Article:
With a view of making the administration
of justice more directly dependent on the emperor, Hadrian appointed over
Italy four magistrates of consular rank (consulares
) who had both criminal and civil jurisdiction (Spart.
22; Capitolin. Ant. Pi.
11; Appian, App. BC
). This institution of Hadrian did not long survive him, but M.
Aurelius imitated it by appointing a number of imperial officials of
praetorian rank with the title of juridici, who were to perform certain
administrative functions outside Rome--the urbica
(M. Ant. Phil.
juridicis Italiae consuluit ad id exemplum, quo Hadrianus consulares
viros reddere jura praeceperat;”
C. I. L.
5.1874.) These juridici had jurisdiction in respect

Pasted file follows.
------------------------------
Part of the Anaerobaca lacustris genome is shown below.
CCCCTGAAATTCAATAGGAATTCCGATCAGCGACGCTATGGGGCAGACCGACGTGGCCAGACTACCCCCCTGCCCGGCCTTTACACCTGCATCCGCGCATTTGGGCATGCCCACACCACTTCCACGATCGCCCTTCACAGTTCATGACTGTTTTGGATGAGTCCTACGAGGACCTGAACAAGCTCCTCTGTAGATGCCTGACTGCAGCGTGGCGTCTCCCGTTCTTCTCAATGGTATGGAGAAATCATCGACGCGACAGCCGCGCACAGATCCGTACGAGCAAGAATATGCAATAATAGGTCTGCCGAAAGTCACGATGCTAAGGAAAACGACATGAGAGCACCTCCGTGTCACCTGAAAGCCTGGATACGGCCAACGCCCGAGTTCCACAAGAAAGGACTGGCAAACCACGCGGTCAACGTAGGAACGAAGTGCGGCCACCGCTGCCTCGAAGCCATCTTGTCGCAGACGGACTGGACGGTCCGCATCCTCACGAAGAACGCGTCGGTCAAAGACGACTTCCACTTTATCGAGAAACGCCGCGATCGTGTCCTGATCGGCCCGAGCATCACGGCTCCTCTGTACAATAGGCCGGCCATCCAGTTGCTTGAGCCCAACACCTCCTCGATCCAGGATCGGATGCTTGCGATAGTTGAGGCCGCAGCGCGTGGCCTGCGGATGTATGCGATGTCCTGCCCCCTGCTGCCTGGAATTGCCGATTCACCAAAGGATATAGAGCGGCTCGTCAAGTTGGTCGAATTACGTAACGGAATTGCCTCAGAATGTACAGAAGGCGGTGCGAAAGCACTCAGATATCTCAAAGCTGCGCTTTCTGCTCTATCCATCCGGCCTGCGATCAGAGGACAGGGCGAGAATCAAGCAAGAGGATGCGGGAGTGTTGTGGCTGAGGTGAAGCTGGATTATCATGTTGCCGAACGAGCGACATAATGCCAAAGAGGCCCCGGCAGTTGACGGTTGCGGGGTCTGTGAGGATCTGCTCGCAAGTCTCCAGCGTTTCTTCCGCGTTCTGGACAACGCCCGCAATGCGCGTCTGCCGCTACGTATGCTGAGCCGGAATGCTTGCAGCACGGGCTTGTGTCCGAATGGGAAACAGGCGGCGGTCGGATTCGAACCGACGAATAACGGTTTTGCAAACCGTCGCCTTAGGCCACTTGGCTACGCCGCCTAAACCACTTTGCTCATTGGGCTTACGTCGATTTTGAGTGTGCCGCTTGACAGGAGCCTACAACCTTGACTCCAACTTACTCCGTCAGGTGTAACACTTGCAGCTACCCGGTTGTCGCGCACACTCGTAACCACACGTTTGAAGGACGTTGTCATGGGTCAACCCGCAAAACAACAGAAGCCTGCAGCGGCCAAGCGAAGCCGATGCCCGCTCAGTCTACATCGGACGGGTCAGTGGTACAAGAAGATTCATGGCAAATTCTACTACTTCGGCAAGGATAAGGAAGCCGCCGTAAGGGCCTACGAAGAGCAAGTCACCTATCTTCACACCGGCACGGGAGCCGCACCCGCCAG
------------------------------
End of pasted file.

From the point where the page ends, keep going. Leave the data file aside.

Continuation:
in disputes concerning the office of curialis [CURIALIS; they also nominated guardians (Vat. fr.
232, 241); and they may have been competent to decide some other civil
causes; but they do not appear to have had any criminal jurisdiction. They
probably exercised other besides judicial functions connected with the
administration of justice. The jurisdiction of juridici was not taken from
that of the municipal magistrates, but from that of the Roman courts, which
continued, however, to decide matters of importance. Each juridicus had a
particular district specially assigned to him ( “regiones quae sunt
sub juridicis” : cf. Marquardt, Staatsverw.
&c.). The office of juridicus lasted till about the middle of the
An imperial official who exercised the higher jurisdiction in Egypt was
whence the title of the
is derived [p. 1.1037]
36, n. 24; Orelli-Henzen,
(The information contained in this article is principally taken from Mommsen,
ii.2 1038 ff.; cf.
Bethmann-Hollweg, Der römische Civilprocess,
§ 66; Becker-Marquardt, Röm. Alterth.